By Soroor Ahmed (NVONews.Com)
After the film Innocence of Muslims came obscene cartoons in a French satirical magazine, which, to say the least, ridiculed the Prophet Mohammad.
Immediately after the magazine hit the stands on Wednesday the French government sounded alert and security has been beefed up at country’s interests abroad.
The government, which had urged the weekly not to print the cartoons, closed its embassies, consulates, cultural centres and schools in 20-odd countries for the next few days as a precaution. Most of them are in North Africa and South East Asia––where France once ruled.
Though French foreign minister and White House spokesman expressed concern at the cartoons published by Charlie Hebdo, yet they defended the freedom of the Press.
As the Prophet Mohammad (God forbids) has been portrayed naked in cartoons, there is fear of more angry protest in the Muslim world, especially after the Friday congregation.
As uploading of Innocence of Muslims sparked off violence, which subsequently led to the killing of American ambassador in Libya and increased attack on American soldiers in Afghanistan there is fear of French soldiers, diplomats and civilians being targeted.
Since the number of French soldiers in Afghanistan is already very small and President Hollande, after taking over last May, had announced that his country would soon withdraw combat forces before the NATO deadline of Dec 31, 2014, there is more concern about safety of French elsewhere in the world.
Arab League Secretary-General Nabil Elaraby called the drawings outrageous but said those who were offended by them should “use peaceful means to express their firm rejection”.
In Egypt, Essam Erian, acting head of the Muslim Brotherhood’s Freedom and Justice Party, told news agency Reuters: “We reject and condemn the French cartoons that dishonour the Prophet and we condemn any action that defames the sacred according to people’s beliefs.”
A joint statement by a senior Catholic bishop Michel Dubost and president of the French Muslim Council (CFCM), Mohammed Moussaoui, while defending the right to freedom of expression under the cherished French principles of “Liberty, Equality, Fraternity” said: “But freedom endangers itself if it forgets fraternity and respect for everyone’s equal right to dignity.”
Dalil Boubakeur, rector of the Paris Grand Mosque, told the Associated Press: “This is a disgraceful and hateful, useless and stupid provocation.” “We are not like animals of Pavlov to react at each insult,” he added.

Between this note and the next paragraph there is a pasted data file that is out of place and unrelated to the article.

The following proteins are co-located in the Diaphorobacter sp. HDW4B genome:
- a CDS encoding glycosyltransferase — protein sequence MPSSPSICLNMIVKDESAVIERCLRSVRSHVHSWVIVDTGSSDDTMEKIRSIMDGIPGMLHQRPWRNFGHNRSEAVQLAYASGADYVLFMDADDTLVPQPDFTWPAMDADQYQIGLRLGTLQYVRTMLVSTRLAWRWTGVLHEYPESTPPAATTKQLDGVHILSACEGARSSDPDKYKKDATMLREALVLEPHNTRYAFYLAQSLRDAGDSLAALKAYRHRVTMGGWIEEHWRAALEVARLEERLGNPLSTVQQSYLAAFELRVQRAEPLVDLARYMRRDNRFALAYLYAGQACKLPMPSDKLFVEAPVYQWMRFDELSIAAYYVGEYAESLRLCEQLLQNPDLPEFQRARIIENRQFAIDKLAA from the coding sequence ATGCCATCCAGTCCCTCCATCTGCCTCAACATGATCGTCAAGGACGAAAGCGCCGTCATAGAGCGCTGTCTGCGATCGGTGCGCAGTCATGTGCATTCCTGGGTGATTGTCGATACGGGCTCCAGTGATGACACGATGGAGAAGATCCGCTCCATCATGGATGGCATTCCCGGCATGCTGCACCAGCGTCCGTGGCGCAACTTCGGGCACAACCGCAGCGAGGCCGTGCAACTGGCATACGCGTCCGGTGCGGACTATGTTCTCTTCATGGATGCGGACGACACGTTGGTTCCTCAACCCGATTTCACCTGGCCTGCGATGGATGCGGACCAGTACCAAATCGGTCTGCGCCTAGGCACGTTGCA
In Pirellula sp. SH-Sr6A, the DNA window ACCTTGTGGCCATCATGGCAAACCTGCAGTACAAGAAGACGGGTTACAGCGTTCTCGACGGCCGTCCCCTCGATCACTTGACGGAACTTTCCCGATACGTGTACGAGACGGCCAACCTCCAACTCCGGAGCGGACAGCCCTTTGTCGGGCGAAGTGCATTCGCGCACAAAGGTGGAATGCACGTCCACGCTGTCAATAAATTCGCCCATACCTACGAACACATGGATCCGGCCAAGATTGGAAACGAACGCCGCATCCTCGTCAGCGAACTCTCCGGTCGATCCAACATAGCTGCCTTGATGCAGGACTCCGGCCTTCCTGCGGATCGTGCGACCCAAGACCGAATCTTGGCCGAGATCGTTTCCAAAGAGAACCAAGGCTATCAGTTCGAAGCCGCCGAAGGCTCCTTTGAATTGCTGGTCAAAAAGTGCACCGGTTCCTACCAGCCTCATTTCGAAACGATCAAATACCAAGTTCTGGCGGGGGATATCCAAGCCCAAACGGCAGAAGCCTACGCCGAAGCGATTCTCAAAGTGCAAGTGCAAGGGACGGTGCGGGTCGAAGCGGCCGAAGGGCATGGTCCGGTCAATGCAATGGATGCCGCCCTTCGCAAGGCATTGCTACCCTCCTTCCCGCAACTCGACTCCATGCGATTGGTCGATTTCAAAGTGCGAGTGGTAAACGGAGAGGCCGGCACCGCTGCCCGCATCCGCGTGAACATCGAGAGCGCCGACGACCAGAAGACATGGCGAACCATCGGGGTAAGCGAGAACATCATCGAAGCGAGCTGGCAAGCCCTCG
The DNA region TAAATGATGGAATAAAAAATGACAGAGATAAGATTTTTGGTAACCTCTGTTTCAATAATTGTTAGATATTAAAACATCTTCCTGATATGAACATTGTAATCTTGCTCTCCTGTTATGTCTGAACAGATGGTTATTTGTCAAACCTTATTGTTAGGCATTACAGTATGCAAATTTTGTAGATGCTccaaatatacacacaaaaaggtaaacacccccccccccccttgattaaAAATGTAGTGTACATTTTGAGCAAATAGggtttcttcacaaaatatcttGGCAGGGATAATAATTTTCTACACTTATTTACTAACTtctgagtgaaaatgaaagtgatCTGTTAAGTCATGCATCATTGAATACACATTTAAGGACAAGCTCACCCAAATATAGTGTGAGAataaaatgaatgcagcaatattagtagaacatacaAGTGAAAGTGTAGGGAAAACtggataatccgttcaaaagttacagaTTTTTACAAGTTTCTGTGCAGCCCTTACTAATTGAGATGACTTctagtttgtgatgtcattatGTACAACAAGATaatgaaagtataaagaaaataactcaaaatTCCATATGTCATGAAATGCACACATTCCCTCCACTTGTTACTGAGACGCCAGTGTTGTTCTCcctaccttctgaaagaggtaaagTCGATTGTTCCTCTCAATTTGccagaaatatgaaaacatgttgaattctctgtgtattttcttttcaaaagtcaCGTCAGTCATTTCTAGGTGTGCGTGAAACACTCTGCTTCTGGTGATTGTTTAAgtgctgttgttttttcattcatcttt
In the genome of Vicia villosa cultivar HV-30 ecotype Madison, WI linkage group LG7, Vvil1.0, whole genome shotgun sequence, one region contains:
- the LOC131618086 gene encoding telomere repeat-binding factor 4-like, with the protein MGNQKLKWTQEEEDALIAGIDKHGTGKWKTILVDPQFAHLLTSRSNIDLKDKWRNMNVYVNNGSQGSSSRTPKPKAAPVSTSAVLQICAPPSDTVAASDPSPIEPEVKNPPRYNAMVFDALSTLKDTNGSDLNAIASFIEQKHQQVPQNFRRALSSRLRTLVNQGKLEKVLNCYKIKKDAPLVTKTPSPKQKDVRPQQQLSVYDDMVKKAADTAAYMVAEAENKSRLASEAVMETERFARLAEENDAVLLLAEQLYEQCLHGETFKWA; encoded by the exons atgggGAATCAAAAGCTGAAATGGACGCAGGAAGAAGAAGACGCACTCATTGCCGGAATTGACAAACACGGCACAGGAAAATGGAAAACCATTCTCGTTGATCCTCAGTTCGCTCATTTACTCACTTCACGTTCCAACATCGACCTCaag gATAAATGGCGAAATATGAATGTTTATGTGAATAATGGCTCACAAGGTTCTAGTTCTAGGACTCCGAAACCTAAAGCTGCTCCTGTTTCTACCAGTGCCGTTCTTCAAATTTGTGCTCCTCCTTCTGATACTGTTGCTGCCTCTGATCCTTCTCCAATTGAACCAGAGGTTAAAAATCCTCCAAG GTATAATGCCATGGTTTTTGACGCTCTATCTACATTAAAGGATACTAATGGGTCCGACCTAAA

Tunisia’s ruling Islamist party, Ennahda, condemned what it called an act of “aggression” against Prophet Mohammad but urged Muslims not to fall into a trap intended to “derail the Arab Spring and turn it into a conflict with the West”.
A Muslim group in Paris filed a legal complaint against the weekly but there were no reports of reaction on the streets of France, which has about five to six million Muslims.
French Foreign Minister Laurent Fabius criticized the publication of the cartoons as a provocation.
“We saw what happened last week in Libya and in other countries such as Afghanistan,” Fabius told a regular news conference. “We have to call on all to behave responsibly.”
However, Charlie Hebdo’s editor, Stephane Charbonnier rejected the criticism. “We have the impression that it’s officially allowed for Charlie Hebdo to attack the Catholic far-right but we cannot poke fun at fundamental Islamists,” he said.
“It shows the climate. Everyone is driven by fear, and that is exactly what this small handful of extremists who do not represent anyone want: to make everyone afraid, to shut us all in a cave,” he was quoted by Reuters.
Charlie Hebdo Paris office were gutted last November in a petrol bomb attack after it named Prophet Mohammad as its “editor-in-chief” for an issue.
In Paris riot police were deployed to protect the magazine’s offices. Charbonnier has already been under police guard ever since last November attack.
In 2005, Danish cartoons of Prophet Mohammad sparked off a wave of protests across the Muslim world in which at least 50 people died.
Charlie Hebdo has caricatured other religious figures in the past, including a “Pope special” in 2008 which resulted in an unsuccessful court action accusing the magazine of inciting hate.
One of the milder cartoons in Wednesday’s edition, the cover image, shows an Orthodox Jew pushing a turbaned figure in a wheelchair, with the caption “You mustn’t mock”.
But then unlike Prophet Mohammad, it had not carried series of obscene cartoons against Prophets of other religions, for example, Jesus Christ, Moses, David, Solomon, Joseph etc.
The editor-in-chief of the magazine, Gerard Biard, told the BBC’s World Have Your Say programme that they had published the cartoons because the protests about the film were newsworthy.
“These publications will not cost lives,” he said. “Who killed people? We are not killing people, I’m sorry. We are not the violent ones. We are just journalists.”